Cosmetics and Blepharitis – A Two Part Series


Woman applies eyeshadow | Cosmetics and Blepharitis

In part one of a two-part series, Sarah Darbandi, MD discusses the effects of cosmetics on the eyes, particularly for patients with dry eye and blepharitis.

Q:             How are cosmetics harmful to the eyes, particularly for patients with dry eye or blepharitis?

There are many things we apply around our eyes and on our eyelids, which is the thinnest skin on our body, including cleanser, moisturizer, under eye cream, concealer, eye shadow, mascara, eyeliners and more. Many of these products contain wax (synthetic, paraffin or beeswax) as well as potentially toxic chemicals such as carcinogens and parabens. Although parabens prevent the growth of bacteria in makeup, they can be absorbed through the skin and transmitted into the bloodstream. Parabens can also make dry eye worse as they prohibit the oil glands that line the eyelid from secreting enough oil.

Q:             Why is makeup even more harmful to patients with dry eye and blepharitis?

A:              There are many chemicals in makeup that can be toxic and even more so for people with dry eye or blepharitis who already have sensitive eyes and may be undergoing treatment. It’s one more thing that may not be good for them and add to their misery. I try to encourage these patients to take a break from makeup particularly while being treated. And when patients do start wearing makeup again, I encourage them to choose brands that are formulated without some of the more synthetic parabens and waxes.

Q:             Are there particular makeup techniques that can be harmful to your eyes?

A:              There are new techniques for applying makeup that can be harmful to your eyes. Tight lining is when you apply eyeliner directly over the water line and oil glands. Eyeliners typically have parabens, synthetic wax, or bee’s wax, which can block the oil glands. For someone with dry eye or blepharitis, who already has inflammation, this can make the oil glands clog and allow particles of makeup to migrate into the tear film. Mascara and other gel products also have a lot of wax that can have the same affect.

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Another technique called baking is when you apply cream under eye concealer then lay translucent powder over it. This gets rid of all the creases and looks amazing, but when you then put drops in your eyes, the powders can get into the tear film and cause burning, stinging, and tearing. This can also cause more inflammation and affect tear osmolarity. I’ve also seen tattooing of the conjunctiva where patients have worn makeup for so long, it’s gotten underneath the mucus layer and becomes tattooed there.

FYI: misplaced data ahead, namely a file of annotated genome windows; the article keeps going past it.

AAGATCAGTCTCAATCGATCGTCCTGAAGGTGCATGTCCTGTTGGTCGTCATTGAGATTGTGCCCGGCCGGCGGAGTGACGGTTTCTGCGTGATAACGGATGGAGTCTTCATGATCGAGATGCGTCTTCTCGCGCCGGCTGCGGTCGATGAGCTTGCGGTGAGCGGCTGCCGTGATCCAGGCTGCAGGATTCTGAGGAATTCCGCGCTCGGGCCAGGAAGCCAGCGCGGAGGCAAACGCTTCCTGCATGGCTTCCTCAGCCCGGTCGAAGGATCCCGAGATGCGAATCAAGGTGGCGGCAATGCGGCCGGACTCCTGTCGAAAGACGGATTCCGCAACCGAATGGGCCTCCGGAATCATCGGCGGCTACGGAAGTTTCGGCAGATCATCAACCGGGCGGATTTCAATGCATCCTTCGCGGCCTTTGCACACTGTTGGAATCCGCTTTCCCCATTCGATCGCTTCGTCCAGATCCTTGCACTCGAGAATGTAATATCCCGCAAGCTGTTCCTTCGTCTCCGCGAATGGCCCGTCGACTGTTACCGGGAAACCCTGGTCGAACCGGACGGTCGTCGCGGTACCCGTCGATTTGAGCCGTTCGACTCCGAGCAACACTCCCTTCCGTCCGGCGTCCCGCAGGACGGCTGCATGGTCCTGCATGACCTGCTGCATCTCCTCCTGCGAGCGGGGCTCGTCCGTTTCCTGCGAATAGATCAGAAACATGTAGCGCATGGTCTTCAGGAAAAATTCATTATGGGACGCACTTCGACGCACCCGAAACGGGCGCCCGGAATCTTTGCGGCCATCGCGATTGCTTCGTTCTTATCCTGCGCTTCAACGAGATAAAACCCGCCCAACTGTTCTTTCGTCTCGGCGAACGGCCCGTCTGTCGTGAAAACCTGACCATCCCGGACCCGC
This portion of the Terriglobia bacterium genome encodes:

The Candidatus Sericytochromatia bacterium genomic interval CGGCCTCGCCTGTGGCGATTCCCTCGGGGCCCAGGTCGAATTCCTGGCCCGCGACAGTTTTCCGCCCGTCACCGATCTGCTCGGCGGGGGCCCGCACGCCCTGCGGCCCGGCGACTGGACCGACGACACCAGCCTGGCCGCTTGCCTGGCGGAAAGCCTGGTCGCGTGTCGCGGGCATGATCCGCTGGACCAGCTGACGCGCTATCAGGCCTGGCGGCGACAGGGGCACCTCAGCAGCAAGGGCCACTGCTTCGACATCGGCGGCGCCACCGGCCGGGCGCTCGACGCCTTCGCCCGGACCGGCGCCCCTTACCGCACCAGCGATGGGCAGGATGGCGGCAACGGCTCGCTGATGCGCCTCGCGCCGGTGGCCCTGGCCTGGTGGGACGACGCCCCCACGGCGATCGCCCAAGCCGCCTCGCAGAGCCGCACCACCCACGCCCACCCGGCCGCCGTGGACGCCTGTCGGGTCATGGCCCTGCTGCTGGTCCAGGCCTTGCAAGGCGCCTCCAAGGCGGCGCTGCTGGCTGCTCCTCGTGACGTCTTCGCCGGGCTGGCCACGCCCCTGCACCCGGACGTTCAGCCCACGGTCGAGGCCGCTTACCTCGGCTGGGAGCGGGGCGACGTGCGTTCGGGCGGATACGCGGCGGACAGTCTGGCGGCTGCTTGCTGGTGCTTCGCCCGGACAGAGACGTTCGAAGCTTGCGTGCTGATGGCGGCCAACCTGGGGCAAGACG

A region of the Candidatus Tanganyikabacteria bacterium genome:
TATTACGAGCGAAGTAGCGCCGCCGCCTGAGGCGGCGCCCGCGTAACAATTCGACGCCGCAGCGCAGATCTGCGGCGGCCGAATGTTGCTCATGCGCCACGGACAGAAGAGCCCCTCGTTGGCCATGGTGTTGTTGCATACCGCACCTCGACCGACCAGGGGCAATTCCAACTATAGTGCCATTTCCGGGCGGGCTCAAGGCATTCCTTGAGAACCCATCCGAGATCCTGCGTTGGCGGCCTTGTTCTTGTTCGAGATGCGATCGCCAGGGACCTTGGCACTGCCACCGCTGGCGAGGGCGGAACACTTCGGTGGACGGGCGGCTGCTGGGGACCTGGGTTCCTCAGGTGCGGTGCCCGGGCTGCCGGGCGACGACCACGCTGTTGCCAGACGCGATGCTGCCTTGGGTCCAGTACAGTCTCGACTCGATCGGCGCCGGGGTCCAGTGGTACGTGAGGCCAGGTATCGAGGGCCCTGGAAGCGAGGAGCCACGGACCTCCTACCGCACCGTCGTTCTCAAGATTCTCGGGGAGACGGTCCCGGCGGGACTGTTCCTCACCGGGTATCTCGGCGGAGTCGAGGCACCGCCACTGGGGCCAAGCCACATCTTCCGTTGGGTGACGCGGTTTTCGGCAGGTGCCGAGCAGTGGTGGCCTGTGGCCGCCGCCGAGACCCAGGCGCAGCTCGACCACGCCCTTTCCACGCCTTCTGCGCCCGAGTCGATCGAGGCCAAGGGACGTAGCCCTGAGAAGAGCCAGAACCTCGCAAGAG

Q:             What can patients do to help protect their eyes when wearing makeup?

A:              I’m a big fan of primers that make powders stick, particularly those with sunscreen. This helps the eye makeup stay in place so it doesn’t migrate and get into the tear film. There are also permanent makeup options, including eyeliner that is applied to the skin outside of the lid margin. Its iron oxide pigments are safe and there is no migration of pigments to the glands. However, since the application may cause some swelling, I don’t recommend this for patients with active inflammation.

Q:             Are there any other key points about cosmetics you would like to make?

A:              There are many patients I see who are undergoing treatment and really should not be wearing makeup. However, this can be hard to do as we as our society that has become addicted to makeup. It’s fun and makes us feel good, but for dry eye and blepharitis sufferers it can be harmful and hamper recovery. It’s all about stopping the inflammation. So just as I tell contact lens wearers to stop using contacts when they have an infection, I tell patients to hold off on makeup for a while until their eyes heal. Then I encourage them to try more natural brands with fewer chemicals.

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In part two of her series, Sarah Darbandi, MD will discuss the role of cosmetics in Demodex and the importance of daily ocular hygiene.


Sarah Darbandi, MD attended Medical School at West Virginia University, then went on to residency in Ophthalmology at the West Virginia University Eye Institute. With her interest in corneal transplantation and refractive surgery, she completed a fellowship in Albany, New York in Cornea and Refractive Surgery. Dr. Darbandi practices at Bowden Eye & Associates in Jacksonville, FL.